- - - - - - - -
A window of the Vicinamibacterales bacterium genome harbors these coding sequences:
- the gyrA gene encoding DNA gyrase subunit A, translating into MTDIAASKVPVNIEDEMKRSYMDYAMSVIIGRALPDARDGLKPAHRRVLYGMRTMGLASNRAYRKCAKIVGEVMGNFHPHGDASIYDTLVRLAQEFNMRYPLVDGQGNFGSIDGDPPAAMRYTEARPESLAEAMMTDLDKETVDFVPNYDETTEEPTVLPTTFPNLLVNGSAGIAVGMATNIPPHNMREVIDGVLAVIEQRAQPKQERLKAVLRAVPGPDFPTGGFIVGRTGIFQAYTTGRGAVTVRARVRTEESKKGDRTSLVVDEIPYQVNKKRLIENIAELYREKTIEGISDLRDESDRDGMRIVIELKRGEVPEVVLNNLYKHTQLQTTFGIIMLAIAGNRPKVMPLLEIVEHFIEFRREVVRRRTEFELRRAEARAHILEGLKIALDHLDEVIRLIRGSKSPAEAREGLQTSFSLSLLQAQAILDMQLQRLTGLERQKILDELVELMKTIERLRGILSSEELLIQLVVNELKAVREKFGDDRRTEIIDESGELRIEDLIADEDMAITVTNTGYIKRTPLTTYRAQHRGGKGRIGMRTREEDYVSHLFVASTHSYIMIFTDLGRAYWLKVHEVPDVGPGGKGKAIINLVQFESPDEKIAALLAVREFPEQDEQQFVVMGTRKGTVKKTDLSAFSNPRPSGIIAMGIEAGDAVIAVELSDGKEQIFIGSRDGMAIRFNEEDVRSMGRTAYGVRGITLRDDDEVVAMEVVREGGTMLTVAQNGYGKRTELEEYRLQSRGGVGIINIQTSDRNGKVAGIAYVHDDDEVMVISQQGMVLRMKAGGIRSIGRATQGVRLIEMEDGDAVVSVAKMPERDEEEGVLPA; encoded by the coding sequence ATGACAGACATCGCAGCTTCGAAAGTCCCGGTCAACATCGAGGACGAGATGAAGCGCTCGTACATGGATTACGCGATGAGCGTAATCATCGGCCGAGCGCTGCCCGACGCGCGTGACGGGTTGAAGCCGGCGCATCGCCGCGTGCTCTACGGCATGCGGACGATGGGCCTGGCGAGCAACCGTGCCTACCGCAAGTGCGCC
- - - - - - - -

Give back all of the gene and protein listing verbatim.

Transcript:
A window of the Vicinamibacterales bacterium genome harbors these coding sequences:
- the gyrA gene encoding DNA gyrase subunit A, translating into MTDIAASKVPVNIEDEMKRSYMDYAMSVIIGRALPDARDGLKPAHRRVLYGMRTMGLASNRAYRKCAKIVGEVMGNFHPHGDASIYDTLVRLAQEFNMRYPLVDGQGNFGSIDGDPPAAMRYTEARPESLAEAMMTDLDKETVDFVPNYDETTEEPTVLPTTFPNLLVNGSAGIAVGMATNIPPHNMREVIDGVLAVIEQRAQPKQERLKAVLRAVPGPDFPTGGFIVGRTGIFQAYTTGRGAVTVRARVRTEESKKGDRTSLVVDEIPYQVNKKRLIENIAELYREKTIEGISDLRDESDRDGMRIVIELKRGEVPEVVLNNLYKHTQLQTTFGIIMLAIAGNRPKVMPLLEIVEHFIEFRREVVRRRTEFELRRAEARAHILEGLKIALDHLDEVIRLIRGSKSPAEAREGLQTSFSLSLLQAQAILDMQLQRLTGLERQKILDELVELMKTIERLRGILSSEELLIQLVVNELKAVREKFGDDRRTEIIDESGELRIEDLIADEDMAITVTNTGYIKRTPLTTYRAQHRGGKGRIGMRTREEDYVSHLFVASTHSYIMIFTDLGRAYWLKVHEVPDVGPGGKGKAIINLVQFESPDEKIAALLAVREFPEQDEQQFVVMGTRKGTVKKTDLSAFSNPRPSGIIAMGIEAGDAVIAVELSDGKEQIFIGSRDGMAIRFNEEDVRSMGRTAYGVRGITLRDDDEVVAMEVVREGGTMLTVAQNGYGKRTELEEYRLQSRGGVGIINIQTSDRNGKVAGIAYVHDDDEVMVISQQGMVLRMKAGGIRSIGRATQGVRLIEMEDGDAVVSVAKMPERDEEEGVLPA; encoded by the coding sequence ATGACAGACATCGCAGCTTCGAAAGTCCCGGTCAACATCGAGGACGAGATGAAGCGCTCGTACATGGATTACGCGATGAGCGTAATCATCGGCCGAGCGCTGCCCGACGCGCGTGACGGGTTGAAGCCGGCGCATCGCCGCGTGCTCTACGGCATGCGGACGATGGGCCTGGCGAGCAACCGTGCCTACCGCAAGTGCGCC